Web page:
Thread subject: :: Rhinophoridae: Phyto angustifrons =Cirillia angustifrons (female)

Posted by rafael_carbonell on 02-10-2012 22:53

This small fly (4.5 mm) was found dead indoors (Spain: Catalonia: Girona: Beuda: UTM31T DG7477, 395 m) the 26th july 2008, and it has the main features of the family (row of bristles at meron, subscutellum bulged but half membranous, a large petiole on the wing and an angled vein-M) as it seen here http://tachinidae...page_id=25.
Which species could it be?

Edited by rafael_carbonell on 24-10-2012 17:40

Posted by ChrisR on 03-10-2012 00:58

Yes, Rhinophoridae, I think.

Posted by rafael_carbonell on 03-10-2012 09:41

Thanks Chris, but it doesn't fit with any known spanish species

Best wishes, Rafael

Posted by Zeegers on 03-10-2012 18:49

There is no such Rhinophorid.

The shiny black parafrontals strongly suggest Catharosia (Tachinidae), a Tachinid with a Rhinophorid-calypter. The wings seem clear though, that confuses me. Or is it the flash ?


Posted by rafael_carbonell on 03-10-2012 19:45

Could the ethyl acethate has rubbered the colour? Or could it be Catharosia albisquama?
Theo, tomorrow I will send you three tachinid flies, including this one. This night I will finish with the tachinids.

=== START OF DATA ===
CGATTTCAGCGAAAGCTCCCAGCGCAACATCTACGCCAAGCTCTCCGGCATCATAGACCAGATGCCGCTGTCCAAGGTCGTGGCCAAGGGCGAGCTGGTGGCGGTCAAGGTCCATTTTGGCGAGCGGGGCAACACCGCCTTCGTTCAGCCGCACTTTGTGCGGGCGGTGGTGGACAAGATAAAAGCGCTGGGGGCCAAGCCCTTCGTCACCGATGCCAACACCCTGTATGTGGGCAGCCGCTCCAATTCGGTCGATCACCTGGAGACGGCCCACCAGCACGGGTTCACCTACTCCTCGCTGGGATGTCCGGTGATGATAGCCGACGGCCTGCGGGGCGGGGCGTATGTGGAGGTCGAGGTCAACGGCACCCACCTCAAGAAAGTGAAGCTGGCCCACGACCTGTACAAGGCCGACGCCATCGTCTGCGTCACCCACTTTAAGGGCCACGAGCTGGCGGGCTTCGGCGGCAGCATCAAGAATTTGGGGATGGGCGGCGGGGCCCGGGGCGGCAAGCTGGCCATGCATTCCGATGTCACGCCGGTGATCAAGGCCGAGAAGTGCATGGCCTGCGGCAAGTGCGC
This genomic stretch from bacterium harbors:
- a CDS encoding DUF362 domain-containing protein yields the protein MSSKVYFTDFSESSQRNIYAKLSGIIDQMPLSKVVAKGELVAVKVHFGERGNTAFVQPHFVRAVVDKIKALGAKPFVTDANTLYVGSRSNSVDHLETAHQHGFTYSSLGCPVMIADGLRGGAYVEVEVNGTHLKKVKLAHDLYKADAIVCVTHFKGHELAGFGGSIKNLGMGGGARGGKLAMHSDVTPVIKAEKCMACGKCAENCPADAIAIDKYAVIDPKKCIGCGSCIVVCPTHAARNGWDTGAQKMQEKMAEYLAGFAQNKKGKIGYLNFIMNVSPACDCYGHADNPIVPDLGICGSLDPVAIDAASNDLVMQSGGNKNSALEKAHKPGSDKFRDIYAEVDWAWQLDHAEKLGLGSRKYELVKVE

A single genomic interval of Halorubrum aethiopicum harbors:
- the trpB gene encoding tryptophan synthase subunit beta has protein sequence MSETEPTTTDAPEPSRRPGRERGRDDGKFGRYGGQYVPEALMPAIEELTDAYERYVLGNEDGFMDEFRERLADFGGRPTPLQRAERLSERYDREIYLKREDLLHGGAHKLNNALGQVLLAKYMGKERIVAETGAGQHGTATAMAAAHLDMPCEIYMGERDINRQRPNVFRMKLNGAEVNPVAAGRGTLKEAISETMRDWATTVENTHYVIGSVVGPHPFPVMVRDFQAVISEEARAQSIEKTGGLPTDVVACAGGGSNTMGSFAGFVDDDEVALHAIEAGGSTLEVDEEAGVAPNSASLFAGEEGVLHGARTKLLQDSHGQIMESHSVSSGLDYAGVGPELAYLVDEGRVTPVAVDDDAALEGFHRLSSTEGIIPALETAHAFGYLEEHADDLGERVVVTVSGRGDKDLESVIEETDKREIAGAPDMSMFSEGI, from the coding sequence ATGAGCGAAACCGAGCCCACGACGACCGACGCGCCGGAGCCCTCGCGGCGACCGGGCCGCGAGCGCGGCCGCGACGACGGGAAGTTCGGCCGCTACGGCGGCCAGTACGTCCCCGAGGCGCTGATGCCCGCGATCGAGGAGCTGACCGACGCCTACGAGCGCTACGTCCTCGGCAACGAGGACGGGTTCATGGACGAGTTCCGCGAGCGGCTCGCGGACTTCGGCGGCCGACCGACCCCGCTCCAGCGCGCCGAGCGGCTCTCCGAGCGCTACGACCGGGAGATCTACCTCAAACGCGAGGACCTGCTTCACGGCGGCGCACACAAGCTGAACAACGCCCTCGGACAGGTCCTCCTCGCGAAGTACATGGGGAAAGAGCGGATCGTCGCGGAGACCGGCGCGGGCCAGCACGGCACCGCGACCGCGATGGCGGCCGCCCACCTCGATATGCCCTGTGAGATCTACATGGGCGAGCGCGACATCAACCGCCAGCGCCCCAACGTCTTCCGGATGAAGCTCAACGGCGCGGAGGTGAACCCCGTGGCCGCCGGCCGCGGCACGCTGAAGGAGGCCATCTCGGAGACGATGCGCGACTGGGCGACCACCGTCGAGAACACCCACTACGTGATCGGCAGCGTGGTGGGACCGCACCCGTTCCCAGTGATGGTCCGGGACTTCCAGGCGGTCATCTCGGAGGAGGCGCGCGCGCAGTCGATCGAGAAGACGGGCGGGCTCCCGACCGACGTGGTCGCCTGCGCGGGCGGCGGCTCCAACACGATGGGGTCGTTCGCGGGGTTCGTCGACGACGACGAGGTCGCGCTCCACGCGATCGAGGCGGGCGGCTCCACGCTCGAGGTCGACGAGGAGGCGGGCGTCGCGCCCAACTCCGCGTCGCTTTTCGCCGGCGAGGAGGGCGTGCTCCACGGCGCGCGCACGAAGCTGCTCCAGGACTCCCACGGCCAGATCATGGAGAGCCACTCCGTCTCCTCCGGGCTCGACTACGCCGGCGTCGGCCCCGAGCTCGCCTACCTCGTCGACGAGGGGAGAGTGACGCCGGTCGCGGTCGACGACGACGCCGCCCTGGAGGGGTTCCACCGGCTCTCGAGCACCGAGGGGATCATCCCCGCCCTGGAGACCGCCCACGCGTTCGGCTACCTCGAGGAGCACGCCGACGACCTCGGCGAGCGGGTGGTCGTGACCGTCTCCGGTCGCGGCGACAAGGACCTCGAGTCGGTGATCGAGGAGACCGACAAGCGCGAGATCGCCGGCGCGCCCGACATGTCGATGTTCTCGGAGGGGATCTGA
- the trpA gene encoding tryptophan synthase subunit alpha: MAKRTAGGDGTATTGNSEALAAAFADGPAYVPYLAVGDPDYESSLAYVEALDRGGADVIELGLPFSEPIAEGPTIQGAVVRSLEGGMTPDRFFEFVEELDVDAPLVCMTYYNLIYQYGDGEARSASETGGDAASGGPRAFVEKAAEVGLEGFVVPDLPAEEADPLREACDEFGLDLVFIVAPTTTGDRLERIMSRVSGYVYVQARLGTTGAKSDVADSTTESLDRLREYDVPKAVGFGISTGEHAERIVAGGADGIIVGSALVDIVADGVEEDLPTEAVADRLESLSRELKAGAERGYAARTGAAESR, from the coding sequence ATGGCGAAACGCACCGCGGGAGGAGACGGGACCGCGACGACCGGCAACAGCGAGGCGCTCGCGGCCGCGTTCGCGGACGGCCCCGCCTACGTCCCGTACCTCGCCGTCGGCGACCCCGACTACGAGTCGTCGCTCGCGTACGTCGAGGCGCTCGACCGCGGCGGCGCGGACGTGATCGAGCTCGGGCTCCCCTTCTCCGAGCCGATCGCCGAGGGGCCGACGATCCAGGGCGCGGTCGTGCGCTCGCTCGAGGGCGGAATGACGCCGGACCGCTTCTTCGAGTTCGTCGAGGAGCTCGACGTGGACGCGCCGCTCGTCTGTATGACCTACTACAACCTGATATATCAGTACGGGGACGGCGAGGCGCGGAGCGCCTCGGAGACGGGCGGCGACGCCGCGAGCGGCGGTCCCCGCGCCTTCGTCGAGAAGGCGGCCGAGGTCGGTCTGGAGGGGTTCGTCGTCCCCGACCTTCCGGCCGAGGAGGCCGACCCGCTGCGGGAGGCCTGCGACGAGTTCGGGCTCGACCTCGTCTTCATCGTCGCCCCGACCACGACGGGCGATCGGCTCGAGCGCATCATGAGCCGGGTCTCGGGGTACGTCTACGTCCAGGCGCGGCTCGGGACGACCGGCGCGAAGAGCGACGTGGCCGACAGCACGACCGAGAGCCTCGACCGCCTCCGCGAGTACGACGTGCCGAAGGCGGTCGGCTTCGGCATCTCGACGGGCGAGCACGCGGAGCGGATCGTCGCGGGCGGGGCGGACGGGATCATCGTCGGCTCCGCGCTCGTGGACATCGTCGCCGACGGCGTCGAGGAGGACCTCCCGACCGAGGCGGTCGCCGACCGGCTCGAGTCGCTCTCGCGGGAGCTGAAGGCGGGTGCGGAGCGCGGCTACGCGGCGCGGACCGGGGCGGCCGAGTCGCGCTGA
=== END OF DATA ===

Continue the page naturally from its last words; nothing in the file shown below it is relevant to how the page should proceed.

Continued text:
Posted by Zeegers on 03-10-2012 20:23

Or it could be Litophasia, but as I remember, the bend in vein M was more curved in Litophasia. If it is more than 4 mm. it is too big for Catharosia (sorry, missed that in first read).

Anyhow, if you are going to send material, you might include this one.


Posted by ChrisR on 03-10-2012 20:25

Interesting :) I will watch this one with interest :)

Posted by rafael_carbonell on 03-10-2012 23:37

When I was studying it I also thought be it could be an Oestridae as palpi where very short. It has 2 inter-alar bristles (separated by a distance greater than the distance between the first seta and the suture), but three achrostichal before suture (the one in the middle long and stronger).  Proboscis not too long, at most as long as the head. Arista with only very fine hairs. Tergite 2 hollowed to about a 1/4 to the posterior edge. (I see some long bristles at the posterior border of T3 and T4, but may be they are "shifted discal ones"). Frons approx. as wide as the eye. Thus the unique possibility left is Catharosia, I've measured it under the binocular so it's 4.5 or 4.6 mm.

Edited by rafael_carbonell on 03-10-2012 23:53

Posted by Zeegers on 04-10-2012 19:55

Under the microscope, it should be relatively easy to see whether or not it is Catharosia (despite the not optimal status)


Posted by rafael_carbonell on 24-10-2012 17:37

Theo told me in a private message it was a female of Cirilla (=Phyto) angustifrons (new for Iberian p.), so Chris was right

Greetings to both for your work

Posted by Zeegers on 27-10-2012 10:25

Never could have guessed that from the picture !


Posted by rafael_carbonell on 25-01-2023 23:06